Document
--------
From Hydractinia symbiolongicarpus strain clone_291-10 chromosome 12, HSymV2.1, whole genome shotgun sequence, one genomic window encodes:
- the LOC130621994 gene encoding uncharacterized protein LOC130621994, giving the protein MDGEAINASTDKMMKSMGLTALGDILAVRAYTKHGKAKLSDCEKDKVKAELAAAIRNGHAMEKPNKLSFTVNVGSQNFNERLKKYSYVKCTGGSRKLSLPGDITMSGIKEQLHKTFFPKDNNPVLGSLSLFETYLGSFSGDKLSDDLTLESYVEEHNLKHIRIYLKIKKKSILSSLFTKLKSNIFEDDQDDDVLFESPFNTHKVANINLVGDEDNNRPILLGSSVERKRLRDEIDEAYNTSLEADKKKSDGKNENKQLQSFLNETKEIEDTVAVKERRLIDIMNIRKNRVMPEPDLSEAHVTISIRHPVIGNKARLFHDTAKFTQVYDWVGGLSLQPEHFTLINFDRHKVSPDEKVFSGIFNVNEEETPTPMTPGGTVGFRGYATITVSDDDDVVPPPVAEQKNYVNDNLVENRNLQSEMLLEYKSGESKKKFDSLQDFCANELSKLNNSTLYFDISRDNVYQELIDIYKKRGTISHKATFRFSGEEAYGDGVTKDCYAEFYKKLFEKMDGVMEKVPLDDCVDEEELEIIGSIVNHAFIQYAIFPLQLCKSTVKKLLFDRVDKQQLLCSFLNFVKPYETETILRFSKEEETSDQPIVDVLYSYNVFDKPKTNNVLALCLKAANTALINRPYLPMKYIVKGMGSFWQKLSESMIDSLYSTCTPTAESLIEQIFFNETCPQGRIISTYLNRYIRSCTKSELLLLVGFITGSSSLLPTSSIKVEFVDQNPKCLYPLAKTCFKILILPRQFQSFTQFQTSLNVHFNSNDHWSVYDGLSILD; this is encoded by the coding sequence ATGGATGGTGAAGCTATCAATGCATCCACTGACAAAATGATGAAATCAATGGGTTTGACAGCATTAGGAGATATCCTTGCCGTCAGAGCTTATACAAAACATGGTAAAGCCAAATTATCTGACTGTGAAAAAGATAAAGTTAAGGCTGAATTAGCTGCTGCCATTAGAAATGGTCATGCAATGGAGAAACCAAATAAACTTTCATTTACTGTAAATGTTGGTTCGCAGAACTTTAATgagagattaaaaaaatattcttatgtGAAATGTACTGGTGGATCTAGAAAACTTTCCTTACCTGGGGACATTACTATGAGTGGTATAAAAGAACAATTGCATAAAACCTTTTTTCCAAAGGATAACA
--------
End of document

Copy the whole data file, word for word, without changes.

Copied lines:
From Hydractinia symbiolongicarpus strain clone_291-10 chromosome 12, HSymV2.1, whole genome shotgun sequence, one genomic window encodes:
- the LOC130621994 gene encoding uncharacterized protein LOC130621994, giving the protein MDGEAINASTDKMMKSMGLTALGDILAVRAYTKHGKAKLSDCEKDKVKAELAAAIRNGHAMEKPNKLSFTVNVGSQNFNERLKKYSYVKCTGGSRKLSLPGDITMSGIKEQLHKTFFPKDNNPVLGSLSLFETYLGSFSGDKLSDDLTLESYVEEHNLKHIRIYLKIKKKSILSSLFTKLKSNIFEDDQDDDVLFESPFNTHKVANINLVGDEDNNRPILLGSSVERKRLRDEIDEAYNTSLEADKKKSDGKNENKQLQSFLNETKEIEDTVAVKERRLIDIMNIRKNRVMPEPDLSEAHVTISIRHPVIGNKARLFHDTAKFTQVYDWVGGLSLQPEHFTLINFDRHKVSPDEKVFSGIFNVNEEETPTPMTPGGTVGFRGYATITVSDDDDVVPPPVAEQKNYVNDNLVENRNLQSEMLLEYKSGESKKKFDSLQDFCANELSKLNNSTLYFDISRDNVYQELIDIYKKRGTISHKATFRFSGEEAYGDGVTKDCYAEFYKKLFEKMDGVMEKVPLDDCVDEEELEIIGSIVNHAFIQYAIFPLQLCKSTVKKLLFDRVDKQQLLCSFLNFVKPYETETILRFSKEEETSDQPIVDVLYSYNVFDKPKTNNVLALCLKAANTALINRPYLPMKYIVKGMGSFWQKLSESMIDSLYSTCTPTAESLIEQIFFNETCPQGRIISTYLNRYIRSCTKSELLLLVGFITGSSSLLPTSSIKVEFVDQNPKCLYPLAKTCFKILILPRQFQSFTQFQTSLNVHFNSNDHWSVYDGLSILD; this is encoded by the coding sequence ATGGATGGTGAAGCTATCAATGCATCCACTGACAAAATGATGAAATCAATGGGTTTGACAGCATTAGGAGATATCCTTGCCGTCAGAGCTTATACAAAACATGGTAAAGCCAAATTATCTGACTGTGAAAAAGATAAAGTTAAGGCTGAATTAGCTGCTGCCATTAGAAATGGTCATGCAATGGAGAAACCAAATAAACTTTCATTTACTGTAAATGTTGGTTCGCAGAACTTTAATgagagattaaaaaaatattcttatgtGAAATGTACTGGTGGATCTAGAAAACTTTCCTTACCTGGGGACATTACTATGAGTGGTATAAAAGAACAATTGCATAAAACCTTTTTTCCAAAGGATAACA